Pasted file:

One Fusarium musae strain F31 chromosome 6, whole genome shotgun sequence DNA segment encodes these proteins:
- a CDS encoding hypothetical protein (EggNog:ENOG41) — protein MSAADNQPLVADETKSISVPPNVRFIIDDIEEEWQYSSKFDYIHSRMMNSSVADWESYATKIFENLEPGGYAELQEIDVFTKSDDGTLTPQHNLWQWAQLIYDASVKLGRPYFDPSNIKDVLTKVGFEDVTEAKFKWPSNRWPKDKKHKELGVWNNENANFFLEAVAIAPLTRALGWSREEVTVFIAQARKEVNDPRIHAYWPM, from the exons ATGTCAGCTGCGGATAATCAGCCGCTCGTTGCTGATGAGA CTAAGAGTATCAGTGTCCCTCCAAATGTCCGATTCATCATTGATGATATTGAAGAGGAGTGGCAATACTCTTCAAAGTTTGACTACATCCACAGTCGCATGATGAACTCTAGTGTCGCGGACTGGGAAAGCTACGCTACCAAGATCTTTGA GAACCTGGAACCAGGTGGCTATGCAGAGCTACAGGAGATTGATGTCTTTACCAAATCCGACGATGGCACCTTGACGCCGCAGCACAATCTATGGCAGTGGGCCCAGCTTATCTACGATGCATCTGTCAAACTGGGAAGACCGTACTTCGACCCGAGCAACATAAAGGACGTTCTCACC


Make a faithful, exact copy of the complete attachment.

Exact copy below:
One Fusarium musae strain F31 chromosome 6, whole genome shotgun sequence DNA segment encodes these proteins:
- a CDS encoding hypothetical protein (EggNog:ENOG41) — protein MSAADNQPLVADETKSISVPPNVRFIIDDIEEEWQYSSKFDYIHSRMMNSSVADWESYATKIFENLEPGGYAELQEIDVFTKSDDGTLTPQHNLWQWAQLIYDASVKLGRPYFDPSNIKDVLTKVGFEDVTEAKFKWPSNRWPKDKKHKELGVWNNENANFFLEAVAIAPLTRALGWSREEVTVFIAQARKEVNDPRIHAYWPM, from the exons ATGTCAGCTGCGGATAATCAGCCGCTCGTTGCTGATGAGA CTAAGAGTATCAGTGTCCCTCCAAATGTCCGATTCATCATTGATGATATTGAAGAGGAGTGGCAATACTCTTCAAAGTTTGACTACATCCACAGTCGCATGATGAACTCTAGTGTCGCGGACTGGGAAAGCTACGCTACCAAGATCTTTGA GAACCTGGAACCAGGTGGCTATGCAGAGCTACAGGAGATTGATGTCTTTACCAAATCCGACGATGGCACCTTGACGCCGCAGCACAATCTATGGCAGTGGGCCCAGCTTATCTACGATGCATCTGTCAAACTGGGAAGACCGTACTTCGACCCGAGCAACATAAAGGACGTTCTCACC